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Decreasing trend in Solar Radiation

Published: 3rd May, 2024

Context

As per a recent study published in India Meteorological Department (IMD) journal Mausam, the quantity of solar radiation available that can be economically converted by solar panels to electricity is showing an “alarming decreasing trend” in several locations in India.

Solar Radiation Trends (Key-findings)

  • Study base: The study investigates global radiation (GR), diffuse radiation (DR), bright sunshine hours (BHS), and the technical potential of solar power (Solar Photovoltaic potential (SPV)) using in-situ data collected by the India Meteorological Department from 1985 to 2019.
    • GR is high over the northwest and inland areas of peninsular India, while DR is high over coastal stations and extreme northern parts of the country.
    • BHS is more pronounced in northwest India but less in the north, northeast, and southern peninsular regions.
    • India’s SPV potential ranges from 1800 to 3400 W/m², exhibiting substantial regional variations. High SPV potential is observed in the northwest regions and southern peninsular India.
  • However, there’s an alarming trend:GR and BHS have a significant decreasing trend across most parts of India. The rate of decrease has weakened in the recent decade.
  • The technical potential of solar power has also shown a significant decreasing trend in most selected stations, emphasizing the need for more efficient solar panels to meet energy requirements from solar resources.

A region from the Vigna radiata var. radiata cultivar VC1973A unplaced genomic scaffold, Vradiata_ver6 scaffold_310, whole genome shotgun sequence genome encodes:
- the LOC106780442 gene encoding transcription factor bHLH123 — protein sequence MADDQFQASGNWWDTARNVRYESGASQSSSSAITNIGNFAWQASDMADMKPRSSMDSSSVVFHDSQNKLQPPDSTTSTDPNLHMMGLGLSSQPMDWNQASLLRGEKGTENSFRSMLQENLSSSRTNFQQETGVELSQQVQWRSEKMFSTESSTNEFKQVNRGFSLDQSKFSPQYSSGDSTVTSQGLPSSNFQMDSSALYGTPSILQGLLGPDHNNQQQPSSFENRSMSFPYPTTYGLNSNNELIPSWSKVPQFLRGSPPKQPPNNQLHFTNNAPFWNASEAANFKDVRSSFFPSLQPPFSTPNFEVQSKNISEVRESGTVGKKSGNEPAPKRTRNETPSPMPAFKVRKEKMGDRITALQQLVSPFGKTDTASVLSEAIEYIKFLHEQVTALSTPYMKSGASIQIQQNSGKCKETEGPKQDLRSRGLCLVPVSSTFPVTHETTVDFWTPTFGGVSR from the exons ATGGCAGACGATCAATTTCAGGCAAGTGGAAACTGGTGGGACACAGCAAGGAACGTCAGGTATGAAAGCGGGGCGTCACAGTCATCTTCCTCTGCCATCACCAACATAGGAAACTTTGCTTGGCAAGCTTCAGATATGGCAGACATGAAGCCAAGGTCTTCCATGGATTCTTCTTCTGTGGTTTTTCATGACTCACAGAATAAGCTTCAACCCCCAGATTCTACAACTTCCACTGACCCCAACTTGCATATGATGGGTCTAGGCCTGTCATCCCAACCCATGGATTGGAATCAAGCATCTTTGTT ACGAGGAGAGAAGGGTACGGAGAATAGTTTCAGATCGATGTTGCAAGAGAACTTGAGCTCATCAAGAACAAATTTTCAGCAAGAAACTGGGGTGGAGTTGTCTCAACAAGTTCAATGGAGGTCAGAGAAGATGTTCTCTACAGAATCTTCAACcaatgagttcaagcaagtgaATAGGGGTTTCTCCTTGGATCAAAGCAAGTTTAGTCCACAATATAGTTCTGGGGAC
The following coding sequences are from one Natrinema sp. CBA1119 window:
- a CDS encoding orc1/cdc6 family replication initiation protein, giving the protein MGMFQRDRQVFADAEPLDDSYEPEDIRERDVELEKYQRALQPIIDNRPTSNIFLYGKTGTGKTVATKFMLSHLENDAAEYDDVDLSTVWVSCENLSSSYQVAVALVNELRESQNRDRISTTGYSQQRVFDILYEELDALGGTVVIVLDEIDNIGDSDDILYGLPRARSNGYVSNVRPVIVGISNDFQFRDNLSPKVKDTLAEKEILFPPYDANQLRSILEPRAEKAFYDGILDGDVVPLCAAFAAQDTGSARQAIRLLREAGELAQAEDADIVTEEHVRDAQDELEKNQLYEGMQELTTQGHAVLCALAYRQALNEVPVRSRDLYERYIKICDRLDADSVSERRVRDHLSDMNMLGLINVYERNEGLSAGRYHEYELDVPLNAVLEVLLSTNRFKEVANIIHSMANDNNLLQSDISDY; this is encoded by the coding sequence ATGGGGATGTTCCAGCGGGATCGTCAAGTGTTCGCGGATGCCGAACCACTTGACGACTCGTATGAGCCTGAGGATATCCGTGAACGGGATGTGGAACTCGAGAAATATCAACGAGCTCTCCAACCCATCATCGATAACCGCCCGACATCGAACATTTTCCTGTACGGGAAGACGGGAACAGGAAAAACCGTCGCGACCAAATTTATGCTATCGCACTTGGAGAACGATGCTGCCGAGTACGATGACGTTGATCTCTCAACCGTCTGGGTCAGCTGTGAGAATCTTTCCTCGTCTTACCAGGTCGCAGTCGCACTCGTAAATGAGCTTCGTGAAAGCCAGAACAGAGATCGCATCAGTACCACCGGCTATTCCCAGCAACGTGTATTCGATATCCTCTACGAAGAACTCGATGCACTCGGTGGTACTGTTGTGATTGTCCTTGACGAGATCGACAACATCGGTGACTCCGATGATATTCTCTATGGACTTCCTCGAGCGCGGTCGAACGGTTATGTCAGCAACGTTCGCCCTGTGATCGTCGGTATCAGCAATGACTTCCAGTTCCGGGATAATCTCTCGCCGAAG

Challenges and Solutions:

  • Increased aerosol load (fine particles from carbon emissions, fossil fuel burning, and dust) and clouding contribute to the declining solar radiation.
  • Aerosols absorb sunlight and deflect it away from the ground, while dense clouds block sunlight.
  • Installing more efficient solar panels can mitigate the impact of reduced solar radiation.

Fact Box

India’s Solar Goals:

  • India aims to source nearly 500 GW (half of its electricity requirement) from non-fossil fuel sources by 2030.
  • Achieving this goal necessitates adding at least 280 GW of solar power capacity by 2030, which is a substantial increase from the current 81 GW installed capacity.
  • The challenge lies in accelerating solar capacity growth to bridge the gap.

About MAUSAM:

  • MAUSAM, formerly known as the Indian Journal of Meteorology, Hydrology, and Geophysics, has been a premier scientific research journal since its launch in January 1950.
  • It focuses on climatology, particularly the troposphere, and covers topics related to monsoons and other atmospheric phenomena.
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